Alonzo Mourning sometimes slips and calls his friend Barack. In turn, the leader of the free world calls the former Miami Heat star Zo. That's how close the two have become since Mourning stepped up to support President Obama's first national campaign, Politico reports.
They have much in common besides a passion for sports, including an interest in helping underprivileged children and figuring out what they're going to do with the rest of their lives. But, according to the publication, the fast friends basically just like to hang.
"You get caught up in the fact that he's so personable you do forget that he's the most powerful man in the world," Mourning told Politico. "That's what he wants when he's around his friends. He doesn't want to be strictly political every time that he's around us. I think he just wants to relax and exhale."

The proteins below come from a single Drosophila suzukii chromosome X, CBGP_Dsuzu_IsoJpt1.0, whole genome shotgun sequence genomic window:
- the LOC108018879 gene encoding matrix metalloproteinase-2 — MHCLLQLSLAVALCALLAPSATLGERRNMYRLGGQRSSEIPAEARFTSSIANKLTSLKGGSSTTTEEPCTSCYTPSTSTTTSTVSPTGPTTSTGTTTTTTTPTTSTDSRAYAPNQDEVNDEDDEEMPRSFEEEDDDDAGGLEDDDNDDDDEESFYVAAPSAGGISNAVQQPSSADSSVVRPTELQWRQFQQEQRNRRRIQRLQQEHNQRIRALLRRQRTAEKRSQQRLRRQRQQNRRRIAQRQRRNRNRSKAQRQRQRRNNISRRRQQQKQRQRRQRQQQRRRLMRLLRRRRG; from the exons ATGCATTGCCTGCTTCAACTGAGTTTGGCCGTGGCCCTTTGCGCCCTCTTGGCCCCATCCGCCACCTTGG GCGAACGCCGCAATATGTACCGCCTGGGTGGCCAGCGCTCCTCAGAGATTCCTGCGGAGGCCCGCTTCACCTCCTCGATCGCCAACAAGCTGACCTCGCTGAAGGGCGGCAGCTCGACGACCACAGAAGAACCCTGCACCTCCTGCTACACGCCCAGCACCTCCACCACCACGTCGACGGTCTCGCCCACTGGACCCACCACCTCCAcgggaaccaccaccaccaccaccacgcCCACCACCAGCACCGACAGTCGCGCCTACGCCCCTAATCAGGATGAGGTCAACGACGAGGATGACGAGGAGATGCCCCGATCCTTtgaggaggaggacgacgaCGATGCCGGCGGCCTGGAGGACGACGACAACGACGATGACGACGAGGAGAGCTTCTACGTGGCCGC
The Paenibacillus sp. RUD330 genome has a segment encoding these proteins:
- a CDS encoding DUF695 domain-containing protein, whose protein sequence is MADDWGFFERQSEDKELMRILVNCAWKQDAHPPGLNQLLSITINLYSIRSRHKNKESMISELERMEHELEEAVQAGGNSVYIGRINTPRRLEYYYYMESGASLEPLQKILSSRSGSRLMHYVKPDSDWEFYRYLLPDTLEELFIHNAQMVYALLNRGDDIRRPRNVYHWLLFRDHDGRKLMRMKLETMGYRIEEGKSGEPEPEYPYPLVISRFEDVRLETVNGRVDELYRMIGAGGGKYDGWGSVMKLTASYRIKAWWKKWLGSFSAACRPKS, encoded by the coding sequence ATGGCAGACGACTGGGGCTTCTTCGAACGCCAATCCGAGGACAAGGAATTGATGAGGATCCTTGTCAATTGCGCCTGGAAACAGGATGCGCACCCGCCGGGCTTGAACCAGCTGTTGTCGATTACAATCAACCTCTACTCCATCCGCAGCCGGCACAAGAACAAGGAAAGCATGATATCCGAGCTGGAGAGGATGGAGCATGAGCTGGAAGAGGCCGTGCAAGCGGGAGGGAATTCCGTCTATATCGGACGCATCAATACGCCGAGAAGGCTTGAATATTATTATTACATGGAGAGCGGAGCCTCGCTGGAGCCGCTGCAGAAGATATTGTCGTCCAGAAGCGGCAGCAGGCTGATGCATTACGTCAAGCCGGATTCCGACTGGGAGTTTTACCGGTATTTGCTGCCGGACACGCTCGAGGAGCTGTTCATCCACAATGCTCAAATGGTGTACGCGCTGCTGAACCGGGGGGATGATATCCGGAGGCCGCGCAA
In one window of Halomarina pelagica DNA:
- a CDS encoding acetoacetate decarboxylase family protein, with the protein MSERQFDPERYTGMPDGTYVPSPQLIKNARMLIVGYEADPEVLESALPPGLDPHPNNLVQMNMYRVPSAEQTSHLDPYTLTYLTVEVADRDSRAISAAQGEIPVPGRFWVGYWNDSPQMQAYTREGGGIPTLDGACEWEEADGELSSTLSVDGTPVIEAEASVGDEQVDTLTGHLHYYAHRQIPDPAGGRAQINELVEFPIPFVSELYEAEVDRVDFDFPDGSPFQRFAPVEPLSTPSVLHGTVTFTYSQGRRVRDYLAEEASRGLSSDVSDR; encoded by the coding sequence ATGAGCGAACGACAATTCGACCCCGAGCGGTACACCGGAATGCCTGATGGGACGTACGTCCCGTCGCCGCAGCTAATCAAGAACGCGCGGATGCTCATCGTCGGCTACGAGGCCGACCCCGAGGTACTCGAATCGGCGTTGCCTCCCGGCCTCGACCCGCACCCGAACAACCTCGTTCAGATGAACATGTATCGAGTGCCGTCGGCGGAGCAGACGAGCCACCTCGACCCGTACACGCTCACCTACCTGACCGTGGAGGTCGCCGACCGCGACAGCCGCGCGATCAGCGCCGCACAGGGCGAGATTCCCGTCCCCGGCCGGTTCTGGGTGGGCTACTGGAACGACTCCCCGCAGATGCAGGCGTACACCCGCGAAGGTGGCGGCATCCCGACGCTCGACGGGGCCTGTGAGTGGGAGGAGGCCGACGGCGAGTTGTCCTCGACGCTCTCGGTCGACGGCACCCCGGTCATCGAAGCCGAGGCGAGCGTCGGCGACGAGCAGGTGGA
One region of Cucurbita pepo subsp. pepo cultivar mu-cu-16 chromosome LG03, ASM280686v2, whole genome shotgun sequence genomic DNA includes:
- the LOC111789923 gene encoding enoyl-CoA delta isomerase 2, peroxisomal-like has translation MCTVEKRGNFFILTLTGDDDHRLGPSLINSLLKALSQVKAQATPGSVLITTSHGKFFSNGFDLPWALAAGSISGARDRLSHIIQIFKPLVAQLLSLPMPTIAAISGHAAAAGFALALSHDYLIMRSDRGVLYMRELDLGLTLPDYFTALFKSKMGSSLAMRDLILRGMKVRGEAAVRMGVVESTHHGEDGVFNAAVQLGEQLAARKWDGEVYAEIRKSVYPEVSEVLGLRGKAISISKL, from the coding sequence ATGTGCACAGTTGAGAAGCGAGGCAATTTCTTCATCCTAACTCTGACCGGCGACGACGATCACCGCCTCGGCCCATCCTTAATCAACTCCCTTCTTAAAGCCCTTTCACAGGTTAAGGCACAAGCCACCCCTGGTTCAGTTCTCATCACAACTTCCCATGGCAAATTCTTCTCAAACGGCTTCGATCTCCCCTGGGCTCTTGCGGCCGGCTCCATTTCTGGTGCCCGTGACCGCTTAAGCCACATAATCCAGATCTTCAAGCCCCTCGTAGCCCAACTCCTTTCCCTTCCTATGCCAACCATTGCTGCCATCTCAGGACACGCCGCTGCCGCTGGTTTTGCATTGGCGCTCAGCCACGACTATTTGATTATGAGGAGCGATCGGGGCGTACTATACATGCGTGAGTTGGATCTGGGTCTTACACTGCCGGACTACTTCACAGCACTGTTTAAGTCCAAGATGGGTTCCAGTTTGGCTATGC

Mourning, whose Mourning Family Foundation has spent more than $10 million on programs for children in South Florida, is particularly impressed by an ongoing commitment both the president and First Lady Michelle Obama have made to empowering young people that will likely grow even more when they leave the White House in 2016.
"No other president has made it more of a priority," the now-philanthropist told Politico.
The admiration is mutual.
At a June fundraiser hosted by Mourning and his wife, Tracy, the president declared him "one of his favorite people." Obama also called him to offer congratulations on being selected for the Basketball Hall of Fame, the publication reports, which Mourning says was "pretty special."
Their bond is strong enough that sometimes Mourning forgets that Obama is no ordinary guy.
"Out of respect, I call him Mr. President. But I kind of catch myself sometimes because of how comfortable you get around him, and you kind of exhale a little bit and forget that you're around the president. But I probably have called him Barack more than a couple of times," he explained. "He just calls me Zo."
Follow Joyce Jones on Twitter: @BETpolitichick.
BET Politics - Your source for the latest news, photos and videos illuminating key issues and personalities in African-American political life, plus commentary from some of our liveliest voices. Click here to subscribe to our newsletter.
(Photo: REUTERS/Larry Downing)